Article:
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Partial solar eclipse seen over Long Island this morning

A partial solar eclipse is seen from Crab

A partial solar eclipse is seen from Crab Meadow Beach in Fort Salonga on Thursday morning. Credit: Asia Lee

Early risers Thursday morning were treated to a partial solar eclipse.

The sun appeared as a crescent during the eclipse, seen around dawn, because the moon was blocking almost three-quarters of it, according to experts.

For New Yorkers, the partial eclipse — while stunning — differed from the "ring of fire," or full annular eclipse, seen farther north, from Canada to northern Russia and Greenland. With a ring of fire eclipse, only the outer perimeter of the sun is visible because the moon is revolving between it and the Earth.

In the United States, NASA said that the partial eclipse would appear in the skies above the Southeast, the Northeast, the Midwest and northern Alaska — but that sungazers would likely only get a clear view at sunrise.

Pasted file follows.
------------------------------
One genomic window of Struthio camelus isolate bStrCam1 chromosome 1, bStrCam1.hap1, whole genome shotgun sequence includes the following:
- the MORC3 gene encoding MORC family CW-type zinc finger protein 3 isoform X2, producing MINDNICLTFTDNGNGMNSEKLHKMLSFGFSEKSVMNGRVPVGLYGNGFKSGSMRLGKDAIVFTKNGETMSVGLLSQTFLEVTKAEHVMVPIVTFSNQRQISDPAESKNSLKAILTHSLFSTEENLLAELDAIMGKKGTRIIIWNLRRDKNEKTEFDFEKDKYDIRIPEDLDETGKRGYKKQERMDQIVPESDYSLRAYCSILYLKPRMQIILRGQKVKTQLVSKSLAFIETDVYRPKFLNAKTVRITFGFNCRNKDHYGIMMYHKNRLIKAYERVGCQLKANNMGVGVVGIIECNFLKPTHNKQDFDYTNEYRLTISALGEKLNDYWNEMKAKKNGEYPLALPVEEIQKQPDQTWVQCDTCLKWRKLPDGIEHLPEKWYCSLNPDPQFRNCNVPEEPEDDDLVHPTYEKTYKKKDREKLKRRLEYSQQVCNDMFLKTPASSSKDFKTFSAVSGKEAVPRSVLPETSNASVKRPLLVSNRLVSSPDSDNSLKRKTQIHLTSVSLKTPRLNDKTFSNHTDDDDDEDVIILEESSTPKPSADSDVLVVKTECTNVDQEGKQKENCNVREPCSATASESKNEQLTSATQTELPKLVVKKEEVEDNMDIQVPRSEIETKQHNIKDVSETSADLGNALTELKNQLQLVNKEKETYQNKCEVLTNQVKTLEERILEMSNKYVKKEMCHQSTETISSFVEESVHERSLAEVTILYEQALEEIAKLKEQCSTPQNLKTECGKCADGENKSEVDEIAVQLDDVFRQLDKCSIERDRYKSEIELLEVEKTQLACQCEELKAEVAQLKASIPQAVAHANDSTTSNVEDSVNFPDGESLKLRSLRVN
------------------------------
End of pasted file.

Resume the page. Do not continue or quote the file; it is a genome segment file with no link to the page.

The last "ring of fire" eclipse that traversed at least part of the continental United States was on May 20, 2012, said Rick Fienberg, an astronomer with the Washington, D.C.-based American Astronomical Society, a nonprofit professional group.

The most recent one, he said by telephone, "came across the Pacific, (reaching) Oregon, Nevada, New Mexico and a teeny part of Colorado."

And another ring-shaped, or annular, eclipse is due in just a couple of years.

"The next one touches the United States on Oct. 14, 2023, and amazingly that will be followed only six months later by the next total solar eclipse on April 8, 2024," he said.

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